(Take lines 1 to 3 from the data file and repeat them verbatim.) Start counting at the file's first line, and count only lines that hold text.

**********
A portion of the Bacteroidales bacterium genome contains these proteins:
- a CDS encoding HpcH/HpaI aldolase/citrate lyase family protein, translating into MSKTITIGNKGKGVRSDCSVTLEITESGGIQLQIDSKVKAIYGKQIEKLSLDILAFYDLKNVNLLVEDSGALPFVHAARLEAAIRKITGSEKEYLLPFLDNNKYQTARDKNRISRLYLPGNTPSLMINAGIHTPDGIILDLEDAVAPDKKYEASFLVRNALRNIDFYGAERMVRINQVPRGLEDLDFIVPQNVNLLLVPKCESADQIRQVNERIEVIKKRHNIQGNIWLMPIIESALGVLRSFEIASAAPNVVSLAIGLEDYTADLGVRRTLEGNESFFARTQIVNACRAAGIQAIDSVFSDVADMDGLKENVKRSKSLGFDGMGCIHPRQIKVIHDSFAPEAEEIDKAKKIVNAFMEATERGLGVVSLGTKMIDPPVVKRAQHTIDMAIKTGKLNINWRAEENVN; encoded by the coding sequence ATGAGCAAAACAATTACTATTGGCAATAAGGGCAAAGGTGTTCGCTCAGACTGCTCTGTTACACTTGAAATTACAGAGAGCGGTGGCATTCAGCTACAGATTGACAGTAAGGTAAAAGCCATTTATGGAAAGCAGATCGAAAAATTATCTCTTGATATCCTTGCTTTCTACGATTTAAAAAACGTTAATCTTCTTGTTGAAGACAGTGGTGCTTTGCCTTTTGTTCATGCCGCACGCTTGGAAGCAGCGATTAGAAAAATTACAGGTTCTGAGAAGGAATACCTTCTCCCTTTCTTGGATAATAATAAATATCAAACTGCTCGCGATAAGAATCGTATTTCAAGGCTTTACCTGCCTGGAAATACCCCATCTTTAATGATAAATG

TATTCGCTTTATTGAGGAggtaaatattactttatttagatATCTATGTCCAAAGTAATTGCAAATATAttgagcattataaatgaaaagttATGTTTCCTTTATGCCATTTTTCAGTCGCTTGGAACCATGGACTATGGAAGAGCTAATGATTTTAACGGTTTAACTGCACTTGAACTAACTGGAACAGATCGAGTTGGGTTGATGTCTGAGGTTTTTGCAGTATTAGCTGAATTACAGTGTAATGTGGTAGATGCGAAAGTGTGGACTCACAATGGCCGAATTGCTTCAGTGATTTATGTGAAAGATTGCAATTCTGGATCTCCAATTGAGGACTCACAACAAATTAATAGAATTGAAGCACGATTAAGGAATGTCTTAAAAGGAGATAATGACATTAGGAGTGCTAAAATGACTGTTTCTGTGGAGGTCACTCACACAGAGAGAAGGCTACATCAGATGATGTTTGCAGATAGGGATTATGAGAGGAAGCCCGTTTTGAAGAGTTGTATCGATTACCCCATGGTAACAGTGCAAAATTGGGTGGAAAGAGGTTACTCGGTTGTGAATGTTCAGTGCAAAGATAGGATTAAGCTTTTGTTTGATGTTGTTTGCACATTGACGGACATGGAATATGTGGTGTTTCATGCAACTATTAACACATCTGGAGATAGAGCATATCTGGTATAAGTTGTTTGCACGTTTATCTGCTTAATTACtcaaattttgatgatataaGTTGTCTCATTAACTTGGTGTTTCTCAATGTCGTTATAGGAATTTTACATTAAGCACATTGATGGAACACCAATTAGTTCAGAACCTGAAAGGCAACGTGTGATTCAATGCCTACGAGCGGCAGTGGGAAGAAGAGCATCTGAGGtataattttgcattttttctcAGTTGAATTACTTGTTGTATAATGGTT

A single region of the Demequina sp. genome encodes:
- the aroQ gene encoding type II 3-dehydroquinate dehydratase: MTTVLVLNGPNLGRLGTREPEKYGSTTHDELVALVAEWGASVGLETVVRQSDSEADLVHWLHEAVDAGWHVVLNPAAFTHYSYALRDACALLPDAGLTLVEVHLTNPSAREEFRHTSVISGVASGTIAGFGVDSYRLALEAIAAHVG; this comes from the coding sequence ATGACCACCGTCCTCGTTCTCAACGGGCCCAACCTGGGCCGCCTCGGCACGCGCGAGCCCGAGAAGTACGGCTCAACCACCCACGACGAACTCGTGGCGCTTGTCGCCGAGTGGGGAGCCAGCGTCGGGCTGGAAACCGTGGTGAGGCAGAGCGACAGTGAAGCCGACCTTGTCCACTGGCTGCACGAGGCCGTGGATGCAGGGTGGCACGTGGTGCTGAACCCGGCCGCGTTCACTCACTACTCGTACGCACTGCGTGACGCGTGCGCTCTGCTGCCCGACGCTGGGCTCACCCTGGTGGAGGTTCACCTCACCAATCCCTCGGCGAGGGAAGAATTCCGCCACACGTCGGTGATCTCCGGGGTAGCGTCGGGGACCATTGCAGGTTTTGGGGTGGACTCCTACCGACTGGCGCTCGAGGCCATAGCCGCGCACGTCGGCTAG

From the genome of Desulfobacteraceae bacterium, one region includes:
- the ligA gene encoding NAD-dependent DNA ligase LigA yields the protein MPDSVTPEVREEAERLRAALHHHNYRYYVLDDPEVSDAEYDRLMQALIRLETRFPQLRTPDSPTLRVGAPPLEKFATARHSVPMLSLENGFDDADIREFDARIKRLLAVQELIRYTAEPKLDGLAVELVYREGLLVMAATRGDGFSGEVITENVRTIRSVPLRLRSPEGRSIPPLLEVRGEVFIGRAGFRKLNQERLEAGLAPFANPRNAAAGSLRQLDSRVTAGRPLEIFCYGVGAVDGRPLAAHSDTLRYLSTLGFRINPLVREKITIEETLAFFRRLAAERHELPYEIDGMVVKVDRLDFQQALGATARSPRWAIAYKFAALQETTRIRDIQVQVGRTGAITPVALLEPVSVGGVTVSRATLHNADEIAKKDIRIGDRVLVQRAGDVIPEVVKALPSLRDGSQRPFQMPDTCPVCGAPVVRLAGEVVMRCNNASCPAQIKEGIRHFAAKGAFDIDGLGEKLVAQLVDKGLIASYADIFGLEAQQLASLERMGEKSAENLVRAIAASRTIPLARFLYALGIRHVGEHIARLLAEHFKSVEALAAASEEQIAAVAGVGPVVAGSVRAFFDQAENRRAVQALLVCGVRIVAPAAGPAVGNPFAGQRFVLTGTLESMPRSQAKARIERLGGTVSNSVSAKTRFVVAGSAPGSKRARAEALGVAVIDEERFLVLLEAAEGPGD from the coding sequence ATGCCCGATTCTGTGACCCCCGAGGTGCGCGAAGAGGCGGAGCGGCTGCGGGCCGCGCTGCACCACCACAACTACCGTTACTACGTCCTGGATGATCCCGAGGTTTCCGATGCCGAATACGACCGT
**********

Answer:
A portion of the Bacteroidales bacterium genome contains these proteins:
- a CDS encoding HpcH/HpaI aldolase/citrate lyase family protein, translating into MSKTITIGNKGKGVRSDCSVTLEITESGGIQLQIDSKVKAIYGKQIEKLSLDILAFYDLKNVNLLVEDSGALPFVHAARLEAAIRKITGSEKEYLLPFLDNNKYQTARDKNRISRLYLPGNTPSLMINAGIHTPDGIILDLEDAVAPDKKYEASFLVRNALRNIDFYGAERMVRINQVPRGLEDLDFIVPQNVNLLLVPKCESADQIRQVNERIEVIKKRHNIQGNIWLMPIIESALGVLRSFEIASAAPNVVSLAIGLEDYTADLGVRRTLEGNESFFARTQIVNACRAAGIQAIDSVFSDVADMDGLKENVKRSKSLGFDGMGCIHPRQIKVIHDSFAPEAEEIDKAKKIVNAFMEATERGLGVVSLGTKMIDPPVVKRAQHTIDMAIKTGKLNINWRAEENVN; encoded by the coding sequence ATGAGCAAAACAATTACTATTGGCAATAAGGGCAAAGGTGTTCGCTCAGACTGCTCTGTTACACTTGAAATTACAGAGAGCGGTGGCATTCAGCTACAGATTGACAGTAAGGTAAAAGCCATTTATGGAAAGCAGATCGAAAAATTATCTCTTGATATCCTTGCTTTCTACGATTTAAAAAACGTTAATCTTCTTGTTGAAGACAGTGGTGCTTTGCCTTTTGTTCATGCCGCACGCTTGGAAGCAGCGATTAGAAAAATTACAGGTTCTGAGAAGGAATACCTTCTCCCTTTCTTGGATAATAATAAATATCAAACTGCTCGCGATAAGAATCGTATTTCAAGGCTTTACCTGCCTGGAAATACCCCATCTTTAATGATAAATG

TATTCGCTTTATTGAGGAggtaaatattactttatttagatATCTATGTCCAAAGTAATTGCAAATATAttgagcattataaatgaaaagttATGTTTCCTTTATGCCATTTTTCAGTCGCTTGGAACCATGGACTATGGAAGAGCTAATGATTTTAACGGTTTAACTGCACTTGAACTAACTGGAACAGATCGAGTTGGGTTGATGTCTGAGGTTTTTGCAGTATTAGCTGAATTACAGTGTAATGTGGTAGATGCGAAAGTGTGGACTCACAATGGCCGAATTGCTTCAGTGATTTATGTGAAAGATTGCAATTCTGGATCTCCAATTGAGGACTCACAACAAATTAATAGAATTGAAGCACGATTAAGGAATGTCTTAAAAGGAGATAATGACATTAGGAGTGCTAAAATGACTGTTTCTGTGGAGGTCACTCACACAGAGAGAAGGCTACATCAGATGATGTTTGCAGATAGGGATTATGAGAGGAAGCCCGTTTTGAAGAGTTGTATCGATTACCCCATGGTAACAGTGCAAAATTGGGTGGAAAGAGGTTACTCGGTTGTGAATGTTCAGTGCAAAGATAGGATTAAGCTTTTGTTTGATGTTGTTTGCACATTGACGGACATGGAATATGTGGTGTTTCATGCAACTATTAACACATCTGGAGATAGAGCATATCTGGTATAAGTTGTTTGCACGTTTATCTGCTTAATTACtcaaattttgatgatataaGTTGTCTCATTAACTTGGTGTTTCTCAATGTCGTTATAGGAATTTTACATTAAGCACATTGATGGAACACCAATTAGTTCAGAACCTGAAAGGCAACGTGTGATTCAATGCCTACGAGCGGCAGTGGGAAGAAGAGCATCTGAGGtataattttgcattttttctcAGTTGAATTACTTGTTGTATAATGGTT